Die from Two Dice

Download a (readable)  image_preview .pdf version.  A video demo here: YT

Alternative Dice
Need more dice? Want a D16, D24, D36 or D64? The good news is that you have more dice in your pocket than you think. Below is a system that gives you access to new dice that you (probably) didn’t know you had.

Picture this: You ask your players to roll a D96, offering them a D8 and D12 – a 5 and 10 appear on the pips. You sagaciously announce “Hrmmm … 70 huh, but is that enough …”. DM mystique leveled up, player mutiny probable!

Background
d1Everyone knows that two D10s can be used to make a (‘composite’) D100 die. One D10 is the ‘biggie’ die (hereafter the ‘boss’ die), and the other D10 is the ‘smallie’ die (hereafter the ‘slave’ die). When the ‘boss’ die and ‘slave’ die are combined a random number from 1 to 100 is generated.

In the dice shown left/above a roll of 96 is obtained when the red die is the ‘boss’ die and the white die is the ‘slave’ die.

We are so used to the ‘D100 concept’ that we often don’t realize that we are actually using a simple mathematical procedure to work this result out.

That is, we are multiplying the 9 by 10 (i.e. 9 × 10 = 90) before adding the 6 to get 96 (i.e. 90 + 6 = 96). Obviously, if the white die were the ‘boss’ die, then the roll would have been 69 instead (i.e. (6 × 10) + 9 = 69).

So far, so good!

Plot Twist
There is nothing stopping us using the same (mathematical) procedure with any kinds of dice (i.e. not just with two D10s). By using any two dice you gain access to lots of new ‘composite’ dice (see the table below).

The only catch is that the maths is a bit more complicated than with the simple case of using two D10s. However, fear not, by using three simple rules, the procedure becomes relatively simple.

That said, if you prefer a non-mathematical option, see the ‘grid’ option at the end of this article.

Die Size (the ‘D’ number)
The size of the ‘composite’ die (the ‘D’ number) is set by multiplying the maximum possible values of both dice together. That is, two D10s give a ‘composite’ D100 die, so likewise, a D4 together with a D6 gives a ‘composite’ D24 die (i.e. 4 × 6 = 24), and a D6 and D10 give a D60 (i.e. 6 × 10 = 60). The table below gives the ‘composite’ dice that are available using standard polyhedral dice:

Composite Dice 1st Die
D2* D3* D4 D5* D6 D8 D10 D12       D20
 

 

 

 

 2nd Die

D2* D4 D6 D8 D10 D12 D16 D20 D24 D40
D3* D9 D12 D15 D18 D24 D30 D36 D60
D4 D16 D20 D24 D32 D40 D48 D80
D5* D25 D30 D40 D50 D60 D100
D6 D36 D48 D60 D72 D120
D8 D64 D80 D96 D160
D10 D100 D120 D200
D12 D144 D240
D20 D400

 

* = D2, D3 and D5 can be made from the repeating units found in larger dice. For example a D2 could be made by making the odd numbers on a D6 equate to 1, and the even numbers equate to 2. In a related way, a D3 can be obtained from a D6, and a D5 from a D10.

= polyhedral dice of this kind already exist, but this is an alternative option, that might be used to mess with your players. For example, a ‘composite’ D20 (D4 with a D5*) could be used to keep players from knowing if they have passed their saving throw/ability check, or not. This is more so if they don’t know which die you are using as the ‘boss’ die.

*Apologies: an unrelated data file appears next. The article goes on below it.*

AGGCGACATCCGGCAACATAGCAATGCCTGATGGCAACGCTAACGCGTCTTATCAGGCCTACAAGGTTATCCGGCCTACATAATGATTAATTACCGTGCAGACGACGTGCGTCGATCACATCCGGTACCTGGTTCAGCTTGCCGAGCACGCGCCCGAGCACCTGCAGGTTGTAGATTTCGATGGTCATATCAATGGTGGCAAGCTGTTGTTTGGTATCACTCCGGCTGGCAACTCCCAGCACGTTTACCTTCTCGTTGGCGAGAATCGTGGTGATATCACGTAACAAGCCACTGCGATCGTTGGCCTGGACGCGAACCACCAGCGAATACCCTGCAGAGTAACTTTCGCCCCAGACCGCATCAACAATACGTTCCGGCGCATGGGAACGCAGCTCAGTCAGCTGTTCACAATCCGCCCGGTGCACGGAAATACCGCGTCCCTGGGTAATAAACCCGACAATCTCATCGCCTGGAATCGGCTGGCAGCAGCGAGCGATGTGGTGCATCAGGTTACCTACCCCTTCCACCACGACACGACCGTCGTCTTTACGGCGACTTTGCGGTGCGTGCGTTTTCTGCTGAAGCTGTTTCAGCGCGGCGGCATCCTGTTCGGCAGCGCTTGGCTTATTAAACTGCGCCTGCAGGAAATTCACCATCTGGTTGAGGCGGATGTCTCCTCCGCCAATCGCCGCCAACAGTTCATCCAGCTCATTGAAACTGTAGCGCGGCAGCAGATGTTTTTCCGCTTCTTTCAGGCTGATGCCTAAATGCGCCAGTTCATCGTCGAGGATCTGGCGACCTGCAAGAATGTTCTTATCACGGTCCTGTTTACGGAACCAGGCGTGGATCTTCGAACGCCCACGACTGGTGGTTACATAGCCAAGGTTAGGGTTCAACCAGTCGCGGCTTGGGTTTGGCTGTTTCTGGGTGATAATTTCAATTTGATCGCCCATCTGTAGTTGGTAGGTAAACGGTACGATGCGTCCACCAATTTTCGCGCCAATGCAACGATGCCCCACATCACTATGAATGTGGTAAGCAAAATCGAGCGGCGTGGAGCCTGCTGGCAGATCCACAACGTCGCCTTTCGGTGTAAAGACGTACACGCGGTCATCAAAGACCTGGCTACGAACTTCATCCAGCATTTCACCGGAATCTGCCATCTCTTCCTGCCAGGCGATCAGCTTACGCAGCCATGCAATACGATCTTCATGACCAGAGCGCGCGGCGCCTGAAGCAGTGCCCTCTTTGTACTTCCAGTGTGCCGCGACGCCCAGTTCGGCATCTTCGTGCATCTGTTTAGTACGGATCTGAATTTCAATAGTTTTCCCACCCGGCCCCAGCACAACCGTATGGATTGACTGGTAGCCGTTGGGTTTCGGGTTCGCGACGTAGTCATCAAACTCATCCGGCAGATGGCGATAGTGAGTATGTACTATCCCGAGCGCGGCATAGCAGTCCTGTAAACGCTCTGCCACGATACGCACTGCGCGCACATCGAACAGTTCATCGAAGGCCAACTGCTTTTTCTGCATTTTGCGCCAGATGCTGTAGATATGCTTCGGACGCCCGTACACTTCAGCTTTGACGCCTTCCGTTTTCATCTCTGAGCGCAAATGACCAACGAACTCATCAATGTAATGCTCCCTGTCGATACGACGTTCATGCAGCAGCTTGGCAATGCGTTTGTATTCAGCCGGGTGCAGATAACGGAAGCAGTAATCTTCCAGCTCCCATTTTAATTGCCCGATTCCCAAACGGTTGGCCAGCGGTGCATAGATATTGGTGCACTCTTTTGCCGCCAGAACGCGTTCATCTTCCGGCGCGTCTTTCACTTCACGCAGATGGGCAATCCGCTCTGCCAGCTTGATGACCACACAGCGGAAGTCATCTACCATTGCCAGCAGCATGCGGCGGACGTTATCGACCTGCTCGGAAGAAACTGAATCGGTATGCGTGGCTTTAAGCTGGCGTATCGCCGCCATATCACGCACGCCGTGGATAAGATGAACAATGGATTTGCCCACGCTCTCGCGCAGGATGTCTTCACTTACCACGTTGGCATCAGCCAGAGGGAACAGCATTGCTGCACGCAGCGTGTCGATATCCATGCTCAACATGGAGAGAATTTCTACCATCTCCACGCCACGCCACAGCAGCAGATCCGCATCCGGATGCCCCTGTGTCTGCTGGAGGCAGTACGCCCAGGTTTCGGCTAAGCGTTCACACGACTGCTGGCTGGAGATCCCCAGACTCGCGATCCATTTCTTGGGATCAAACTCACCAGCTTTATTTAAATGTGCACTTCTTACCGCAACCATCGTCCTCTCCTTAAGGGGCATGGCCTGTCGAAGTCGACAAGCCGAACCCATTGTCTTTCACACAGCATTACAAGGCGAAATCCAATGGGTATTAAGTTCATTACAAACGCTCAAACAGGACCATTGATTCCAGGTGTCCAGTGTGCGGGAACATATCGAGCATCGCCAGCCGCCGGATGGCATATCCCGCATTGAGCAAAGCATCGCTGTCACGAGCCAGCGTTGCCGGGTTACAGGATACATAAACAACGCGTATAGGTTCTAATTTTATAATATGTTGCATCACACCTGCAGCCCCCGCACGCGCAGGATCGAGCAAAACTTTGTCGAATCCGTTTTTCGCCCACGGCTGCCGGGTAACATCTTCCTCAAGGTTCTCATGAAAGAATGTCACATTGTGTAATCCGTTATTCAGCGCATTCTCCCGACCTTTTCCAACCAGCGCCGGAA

Please note, the above table does not include Dungeon Crawl Classics polyhedral dice, which also include D3, D5, D7, D9, D11, D14, D16, D18, D22, D24 and D30s, giving rise to still further possible composite dice.

Dashed cells are repeat combinations and have not been shown in the table for simplicity.

Three Simple Rules (Method 1)
As mentioned above, this system uses any two dice to make a ‘composite’ die (e.g. two D10s are used to make a ‘composite’ D100). Decide which die is the ‘boss’ die and which is the ‘slave’ die, and then roll the two dice:

  • Rule 1: Multiply the ‘boss’ die roll by the D-size of the ‘slave’ die
  • Rule 2: If the ‘boss’ die roll is the maximum value for that die (for a D6 that’s a 6), then the ‘boss’ roll equates to zero.
  • Rule 3: Add together the ‘boss’ die value from above to the ‘slave’ die roll

D10’s – Please note:  For the system to work properly the ‘0’ on a D10 should be treated as 10. This is because no other die has a ‘0’ on it.

(Method 2)
Method 2 is the same as Method 1, only Rule 2 is different:

  • Alternative Rule 2: the maximum value on ANY die equates to ZERO, unless both dice roll their maximums, then the maximum values should be taken instead.

In the traditional two D10s method, there are no “10’s” shown on the dice, they are replaced with zeros. It is only when you get two zeros that the zeros flip over and become 10s, and so give 100! Alternative Rule 2 replicates this by ‘replacing’ the maximum values on the dice with zeros.

Therefore, Method 2 works exactly the same as the traditional two D10s system, except the maths is a bit more awkward (because you need to flip maximums to zeros most of the time). Method 2 might work best if you simply paint over the maximum values on the dice, and perhaps paint a zero or add a wild-card ‘star’ symbol. Kickstarter anyone?

Worked examples (using Method 1 only)
:: Example 1:  D24

d2A D24 is rolled (i.e. using a D4 and D6). It is decided to make the D6 the ‘boss’ die and the D4 the ‘slave’ die.

3 (on the ‘boss’ die) and 4 (on the ‘slave’ die) are rolled.

Rule 1:  3 × D4 = 12
Rule 2:  This rule does not apply
Rule 3:  12 + 4 = 16 rolled on the D24

:: Example 2:  D24 (revisited)

Please note, if in Example 1 the D4 were the ‘boss’ die and the D6 were the ‘slave’ die, then a different result would have been obtained, i.e.:

Rule 1:  The ‘boss’ die roll of 4 is the maximum roll possible on the D4. Therefore, Rule 2 applies!
Rule 2:  The boss die result is deemed to be 0
Rule 3:  0 + 3 = 3 is rolled on the D24

So why is Example 1 different to Example 2? Think about a D100 where one die roll is a 9 and the other die roll is a 6. Depending on which you decide is the ‘boss/slave’ die you get either 69 or 96. Therefore, it is very important to decide which is the ‘boss’ die and ‘slave’ die before you roll. Or have a system in place like the smallest die is always the ‘boss’ die (the maths is usually a bit simpler if the ‘boss’ die is the smaller die), or the when the dice are rolled the leftmost die is the ‘boss’ die, etc.

:: Example 3:  D60

d3A D60 is rolled (i.e. using a D6 and D10). It is decided to make the D6 the ‘boss’ die and the D10 the ‘slave’ die.

2 (on the ‘boss’ die) and 6 (on the ‘slave’ die) are rolled.

Rule 1:  2 × D10 = 20